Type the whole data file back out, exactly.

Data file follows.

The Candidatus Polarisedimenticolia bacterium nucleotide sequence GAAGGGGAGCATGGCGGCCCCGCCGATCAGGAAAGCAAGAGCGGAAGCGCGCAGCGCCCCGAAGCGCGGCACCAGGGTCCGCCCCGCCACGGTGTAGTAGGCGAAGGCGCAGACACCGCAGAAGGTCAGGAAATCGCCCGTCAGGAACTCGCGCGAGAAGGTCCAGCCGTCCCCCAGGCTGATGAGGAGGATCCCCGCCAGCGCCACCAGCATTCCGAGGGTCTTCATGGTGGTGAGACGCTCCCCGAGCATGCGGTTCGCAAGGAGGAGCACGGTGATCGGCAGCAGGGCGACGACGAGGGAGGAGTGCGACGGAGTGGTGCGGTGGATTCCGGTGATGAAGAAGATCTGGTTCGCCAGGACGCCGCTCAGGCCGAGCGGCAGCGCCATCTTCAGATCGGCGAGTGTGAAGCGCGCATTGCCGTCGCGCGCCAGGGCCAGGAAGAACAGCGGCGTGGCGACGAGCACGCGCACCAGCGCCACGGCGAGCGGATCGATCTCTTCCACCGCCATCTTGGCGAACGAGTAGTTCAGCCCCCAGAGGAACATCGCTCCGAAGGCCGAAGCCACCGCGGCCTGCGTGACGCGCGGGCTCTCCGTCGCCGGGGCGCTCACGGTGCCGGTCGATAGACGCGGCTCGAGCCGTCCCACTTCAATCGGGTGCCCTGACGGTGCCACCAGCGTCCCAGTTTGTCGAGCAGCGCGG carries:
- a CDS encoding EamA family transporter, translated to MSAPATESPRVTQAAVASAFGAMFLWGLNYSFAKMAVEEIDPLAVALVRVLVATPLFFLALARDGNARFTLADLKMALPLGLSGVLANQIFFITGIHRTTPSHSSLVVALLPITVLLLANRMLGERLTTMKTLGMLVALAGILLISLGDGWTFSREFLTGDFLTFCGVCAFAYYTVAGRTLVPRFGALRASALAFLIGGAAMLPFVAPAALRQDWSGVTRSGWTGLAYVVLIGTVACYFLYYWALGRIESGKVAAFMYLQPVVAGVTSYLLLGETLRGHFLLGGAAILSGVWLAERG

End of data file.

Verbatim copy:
The Candidatus Polarisedimenticolia bacterium nucleotide sequence GAAGGGGAGCATGGCGGCCCCGCCGATCAGGAAAGCAAGAGCGGAAGCGCGCAGCGCCCCGAAGCGCGGCACCAGGGTCCGCCCCGCCACGGTGTAGTAGGCGAAGGCGCAGACACCGCAGAAGGTCAGGAAATCGCCCGTCAGGAACTCGCGCGAGAAGGTCCAGCCGTCCCCCAGGCTGATGAGGAGGATCCCCGCCAGCGCCACCAGCATTCCGAGGGTCTTCATGGTGGTGAGACGCTCCCCGAGCATGCGGTTCGCAAGGAGGAGCACGGTGATCGGCAGCAGGGCGACGACGAGGGAGGAGTGCGACGGAGTGGTGCGGTGGATTCCGGTGATGAAGAAGATCTGGTTCGCCAGGACGCCGCTCAGGCCGAGCGGCAGCGCCATCTTCAGATCGGCGAGTGTGAAGCGCGCATTGCCGTCGCGCGCCAGGGCCAGGAAGAACAGCGGCGTGGCGACGAGCACGCGCACCAGCGCCACGGCGAGCGGATCGATCTCTTCCACCGCCATCTTGGCGAACGAGTAGTTCAGCCCCCAGAGGAACATCGCTCCGAAGGCCGAAGCCACCGCGGCCTGCGTGACGCGCGGGCTCTCCGTCGCCGGGGCGCTCACGGTGCCGGTCGATAGACGCGGCTCGAGCCGTCCCACTTCAATCGGGTGCCCTGACGGTGCCACCAGCGTCCCAGTTTGTCGAGCAGCGCGG carries:
- a CDS encoding EamA family transporter, translated to MSAPATESPRVTQAAVASAFGAMFLWGLNYSFAKMAVEEIDPLAVALVRVLVATPLFFLALARDGNARFTLADLKMALPLGLSGVLANQIFFITGIHRTTPSHSSLVVALLPITVLLLANRMLGERLTTMKTLGMLVALAGILLISLGDGWTFSREFLTGDFLTFCGVCAFAYYTVAGRTLVPRFGALRASALAFLIGGAAMLPFVAPAALRQDWSGVTRSGWTGLAYVVLIGTVACYFLYYWALGRIESGKVAAFMYLQPVVAGVTSYLLLGETLRGHFLLGGAAILSGVWLAERG